NBA’s Attempt to Disrupt Appeal Court Proceedings Ends in Fiasco

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Ernest Chinwo in Port Harcourt

An Attempt by the Port Harcourt branch of the Nigerian Bar Association (NBA) to enforce the decision of the national executive council of the association to boycott sessions at the Court of Appeal ended in fiasco as suspected litigants pounced on the NBA officials, beating them up in Rivers State.

The Court of Appeal had adjourned last Monday sitting to yesterday to hear the motion of Stay of Execution on the judgment of a Federal High Court, which barred the All Progressives Congress (APC) in the sstate from fielding candidates for the 2019 elections.

The adjourned date had coincided with the two-day boycott of court proceedings declared by NBA national executive council over the Justice Walter Onnoghen saga.

When the Court resumed wednesday to commence hearing, NBA members in the state led by its Chairman, Sylvester Adaka, arrived at the court premises in the company of some lawyers, with placards.

THISDAY gathered that the presiding Justice, Justice Ali Gumel, had agreed with the protesters to only take appearances and adjourn sitting.

The NBA officials were however taken aback when the court went ahead with the matter, leading to Adaka ordering lawyers to leave the court in compliance with the decision of the NBA NEC.

While the lawyers were about to leave the court, people suspected to be interested in the matter being handled by the court pounced on the NBA officials, especially the Chairman, Adaka, beating them up.

The angry litigants chased the protesting NBA team out of the court room, causing fear among the judges and some big wigs of the APC who were in court.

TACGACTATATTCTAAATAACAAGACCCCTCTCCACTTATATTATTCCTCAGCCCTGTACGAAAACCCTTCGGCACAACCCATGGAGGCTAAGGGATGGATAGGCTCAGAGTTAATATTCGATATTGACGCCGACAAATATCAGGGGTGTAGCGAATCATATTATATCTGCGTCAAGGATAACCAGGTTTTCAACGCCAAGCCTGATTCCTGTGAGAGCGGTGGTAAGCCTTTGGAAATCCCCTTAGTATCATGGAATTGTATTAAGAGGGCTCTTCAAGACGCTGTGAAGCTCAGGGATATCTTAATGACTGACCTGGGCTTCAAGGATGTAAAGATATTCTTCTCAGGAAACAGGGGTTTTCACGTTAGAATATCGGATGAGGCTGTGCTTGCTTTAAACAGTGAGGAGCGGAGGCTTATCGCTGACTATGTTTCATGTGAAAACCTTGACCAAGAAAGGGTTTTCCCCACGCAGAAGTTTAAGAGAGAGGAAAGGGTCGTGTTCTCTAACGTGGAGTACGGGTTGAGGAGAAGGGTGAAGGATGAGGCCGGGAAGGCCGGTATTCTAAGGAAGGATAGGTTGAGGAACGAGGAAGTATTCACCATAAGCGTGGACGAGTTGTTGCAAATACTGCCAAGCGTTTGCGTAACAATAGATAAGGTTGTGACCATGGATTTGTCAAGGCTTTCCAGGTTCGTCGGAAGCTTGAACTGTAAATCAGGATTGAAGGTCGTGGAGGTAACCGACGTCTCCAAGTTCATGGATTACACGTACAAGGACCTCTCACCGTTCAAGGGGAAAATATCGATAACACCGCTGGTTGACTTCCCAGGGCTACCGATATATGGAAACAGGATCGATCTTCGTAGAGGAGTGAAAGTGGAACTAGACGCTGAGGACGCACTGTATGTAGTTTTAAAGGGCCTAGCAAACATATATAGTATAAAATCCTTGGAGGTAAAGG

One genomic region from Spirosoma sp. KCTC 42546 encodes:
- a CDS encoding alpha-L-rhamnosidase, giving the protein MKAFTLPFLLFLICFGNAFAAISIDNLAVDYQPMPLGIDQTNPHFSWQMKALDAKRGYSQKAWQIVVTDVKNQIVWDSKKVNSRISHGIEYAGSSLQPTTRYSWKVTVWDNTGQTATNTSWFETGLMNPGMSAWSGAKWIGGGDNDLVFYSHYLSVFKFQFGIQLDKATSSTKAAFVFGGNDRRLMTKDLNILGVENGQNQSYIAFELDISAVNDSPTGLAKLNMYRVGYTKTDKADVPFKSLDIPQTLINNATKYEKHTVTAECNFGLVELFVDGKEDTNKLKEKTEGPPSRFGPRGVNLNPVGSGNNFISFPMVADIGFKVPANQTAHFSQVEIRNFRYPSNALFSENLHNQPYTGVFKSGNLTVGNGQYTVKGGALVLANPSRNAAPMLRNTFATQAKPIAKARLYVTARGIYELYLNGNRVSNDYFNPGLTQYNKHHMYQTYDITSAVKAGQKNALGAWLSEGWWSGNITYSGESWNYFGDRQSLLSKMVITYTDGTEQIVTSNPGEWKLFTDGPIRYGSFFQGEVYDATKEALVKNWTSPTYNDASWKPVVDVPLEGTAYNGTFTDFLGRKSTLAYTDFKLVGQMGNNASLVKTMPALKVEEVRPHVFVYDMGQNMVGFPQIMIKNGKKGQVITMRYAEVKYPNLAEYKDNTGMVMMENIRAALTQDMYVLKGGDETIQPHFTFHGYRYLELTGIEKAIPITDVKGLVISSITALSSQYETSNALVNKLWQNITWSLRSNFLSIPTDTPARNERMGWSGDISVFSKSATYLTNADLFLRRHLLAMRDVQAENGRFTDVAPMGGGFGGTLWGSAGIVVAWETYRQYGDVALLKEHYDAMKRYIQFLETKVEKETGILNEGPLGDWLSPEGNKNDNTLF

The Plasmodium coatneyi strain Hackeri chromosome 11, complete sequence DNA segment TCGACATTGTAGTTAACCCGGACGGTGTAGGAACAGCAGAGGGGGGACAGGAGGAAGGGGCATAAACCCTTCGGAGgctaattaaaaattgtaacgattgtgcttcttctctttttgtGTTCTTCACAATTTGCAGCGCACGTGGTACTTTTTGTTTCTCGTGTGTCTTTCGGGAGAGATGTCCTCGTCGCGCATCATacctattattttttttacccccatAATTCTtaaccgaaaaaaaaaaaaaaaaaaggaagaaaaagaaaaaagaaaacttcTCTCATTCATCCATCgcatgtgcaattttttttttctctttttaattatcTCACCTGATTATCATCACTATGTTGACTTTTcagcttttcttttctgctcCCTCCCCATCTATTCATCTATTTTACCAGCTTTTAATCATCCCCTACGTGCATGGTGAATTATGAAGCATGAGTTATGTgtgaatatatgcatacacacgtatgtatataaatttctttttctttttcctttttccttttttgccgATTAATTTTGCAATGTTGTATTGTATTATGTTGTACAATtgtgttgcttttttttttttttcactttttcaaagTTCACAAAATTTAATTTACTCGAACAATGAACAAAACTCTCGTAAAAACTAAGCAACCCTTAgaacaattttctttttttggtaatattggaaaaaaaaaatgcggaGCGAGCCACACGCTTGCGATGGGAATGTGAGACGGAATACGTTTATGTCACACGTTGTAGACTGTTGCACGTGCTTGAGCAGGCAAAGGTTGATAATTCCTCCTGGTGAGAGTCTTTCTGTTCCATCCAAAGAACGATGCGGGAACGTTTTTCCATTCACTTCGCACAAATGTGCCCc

The court hurriedly adjourned the matter to today for hearing of pending motions and for the Independent National Electoral Commission (INEC) to be served the hearing notice.

Reacting to the incident Justice Gumel said it is unethical for the Bar to attempt to disrupt the sitting of the Bench, adding that courts ought to be respected.

According to Gumel, “You have seen people barge into our proceeding. This is incivility. We will not be intimidated. We will do our work. We are here to do a solemn job and we will give justice.

“The Bar is entitled to respect the Bench and the Bench should carry the Bar along. If the ethical behaviour handed to us by our fathers are maintained we will make headway.

“It is about all the courts and Administration of Justice and not just the Appeal Court in Rivers State.”

Also, Justice Isaiah Akeju, also in the panel, noted that the panel was not officially notified of the boycott order by the NBA, adding that notice ought to have been served on the Bench to that regards.

Akeju said: “Advise your colleagues that it is not in their best interest to disrupt the sitting of the Bench. We are not aware because they did not inform us. What stops them from doing a small notice to us on the issue?”

The third member of the panel, Justice Mustafa, said the act displayed in court would remain in the mind of the court.

Mustafa: “This will remain in our memory. It is important for the Bar to respect the Bench. No lawyer is expected to misbehave. We are happy that the pandemonium did not extend to the Bench.

Addressing journalists later, the NBA Chairman, Adaka, said: “Today we were continuing our peaceful boycott of courts as directed by our national secretariat and national executive committee in our meeting of January 28, 2019.

“While we were at the Court of Appeal, I peacefully addressed the justices of the court to rise in continuation of our peaceful boycott of the court and also appealed to lawyers to leave the court premises.

“But while we were there in court, a couple of thugs in the court premises attacked the lawyers there; the thugs personally attacked me and a couple of lawyers.

“If not for the intervention of my colleagues around, I don’t know what would have happened.

“The court was sitting and continued sitting even after the attack on us and we felt that in an atmosphere that was charged like that, the court should have at least reasoned to allow tempers cool.”